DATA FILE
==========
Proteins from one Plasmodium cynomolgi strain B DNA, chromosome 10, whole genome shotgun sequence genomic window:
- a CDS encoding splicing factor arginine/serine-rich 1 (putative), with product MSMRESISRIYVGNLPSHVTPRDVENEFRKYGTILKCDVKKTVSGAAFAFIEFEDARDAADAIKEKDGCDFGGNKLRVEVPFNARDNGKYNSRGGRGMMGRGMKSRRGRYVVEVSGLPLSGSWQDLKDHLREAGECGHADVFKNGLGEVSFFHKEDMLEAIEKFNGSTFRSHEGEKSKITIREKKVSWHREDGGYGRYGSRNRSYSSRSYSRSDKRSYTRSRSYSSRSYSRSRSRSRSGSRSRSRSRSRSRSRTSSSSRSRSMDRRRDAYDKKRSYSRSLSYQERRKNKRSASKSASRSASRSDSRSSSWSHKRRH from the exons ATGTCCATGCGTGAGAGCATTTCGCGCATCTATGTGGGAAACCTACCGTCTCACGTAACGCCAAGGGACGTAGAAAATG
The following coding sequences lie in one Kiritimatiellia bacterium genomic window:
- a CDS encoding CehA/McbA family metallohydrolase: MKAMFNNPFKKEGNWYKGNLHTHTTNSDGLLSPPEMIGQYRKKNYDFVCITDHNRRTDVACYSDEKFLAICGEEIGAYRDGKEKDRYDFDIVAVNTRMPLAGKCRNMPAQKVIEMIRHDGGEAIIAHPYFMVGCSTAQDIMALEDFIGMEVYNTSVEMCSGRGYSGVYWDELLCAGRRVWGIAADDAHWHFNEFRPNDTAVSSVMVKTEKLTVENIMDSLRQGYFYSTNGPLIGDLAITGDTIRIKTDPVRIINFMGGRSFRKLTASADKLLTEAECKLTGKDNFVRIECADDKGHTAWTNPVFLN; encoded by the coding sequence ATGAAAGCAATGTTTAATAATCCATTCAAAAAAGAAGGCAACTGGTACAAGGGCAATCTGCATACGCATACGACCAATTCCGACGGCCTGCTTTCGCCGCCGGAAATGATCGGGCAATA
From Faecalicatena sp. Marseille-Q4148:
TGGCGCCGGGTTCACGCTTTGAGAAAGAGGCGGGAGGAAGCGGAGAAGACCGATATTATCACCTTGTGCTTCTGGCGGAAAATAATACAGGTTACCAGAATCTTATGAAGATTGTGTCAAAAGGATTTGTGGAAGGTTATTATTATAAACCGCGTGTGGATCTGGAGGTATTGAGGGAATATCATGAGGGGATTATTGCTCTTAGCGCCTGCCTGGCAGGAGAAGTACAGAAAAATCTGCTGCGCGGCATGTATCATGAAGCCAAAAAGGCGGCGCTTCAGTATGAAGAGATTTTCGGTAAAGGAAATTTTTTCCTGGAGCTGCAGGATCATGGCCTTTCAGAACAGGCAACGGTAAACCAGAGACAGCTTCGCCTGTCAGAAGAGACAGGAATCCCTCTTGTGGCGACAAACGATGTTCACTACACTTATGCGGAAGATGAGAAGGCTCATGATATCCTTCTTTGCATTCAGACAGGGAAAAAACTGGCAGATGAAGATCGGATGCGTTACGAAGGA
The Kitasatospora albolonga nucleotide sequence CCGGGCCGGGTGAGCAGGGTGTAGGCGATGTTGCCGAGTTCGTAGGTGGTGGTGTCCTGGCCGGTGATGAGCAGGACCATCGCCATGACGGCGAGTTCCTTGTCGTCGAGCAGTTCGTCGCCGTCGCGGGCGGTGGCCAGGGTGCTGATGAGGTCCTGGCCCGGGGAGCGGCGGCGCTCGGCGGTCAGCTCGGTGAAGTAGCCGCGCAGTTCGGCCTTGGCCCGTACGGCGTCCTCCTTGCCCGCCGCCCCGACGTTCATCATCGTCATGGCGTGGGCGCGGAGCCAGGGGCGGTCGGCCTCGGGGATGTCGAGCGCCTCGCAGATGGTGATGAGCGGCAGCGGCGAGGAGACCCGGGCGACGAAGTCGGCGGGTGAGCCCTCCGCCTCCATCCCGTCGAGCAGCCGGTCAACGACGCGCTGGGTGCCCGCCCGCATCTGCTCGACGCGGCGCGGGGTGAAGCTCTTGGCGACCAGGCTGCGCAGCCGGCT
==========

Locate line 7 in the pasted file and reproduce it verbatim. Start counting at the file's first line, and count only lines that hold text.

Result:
The Kitasatospora albolonga nucleotide sequence CCGGGCCGGGTGAGCAGGGTGTAGGCGATGTTGCCGAGTTCGTAGGTGGTGGTGTCCTGGCCGGTGATGAGCAGGACCATCGCCATGACGGCGAGTTCCTTGTCGTCGAGCAGTTCGTCGCCGTCGCGGGCGGTGGCCAGGGTGCTGATGAGGTCCTGGCCCGGGGAGCGGCGGCGCTCGGCGGTCAGCTCGGTGAAGTAGCCGCGCAGTTCGGCCTTGGCCCGTACGGCGTCCTCCTTGCCCGCCGCCCCGACGTTCATCATCGTCATGGCGTGGGCGCGGAGCCAGGGGCGGTCGGCCTCGGGGATGTCGAGCGCCTCGCAGATGGTGATGAGCGGCAGCGGCGAGGAGACCCGGGCGACGAAGTCGGCGGGTGAGCCCTCCGCCTCCATCCCGTCGAGCAGCCGGTCAACGACGCGCTGGGTGCCCGCCCGCATCTGCTCGACGCGGCGCGGGGTGAAGCTCTTGGCGACCAGGCTGCGCAGCCGGCT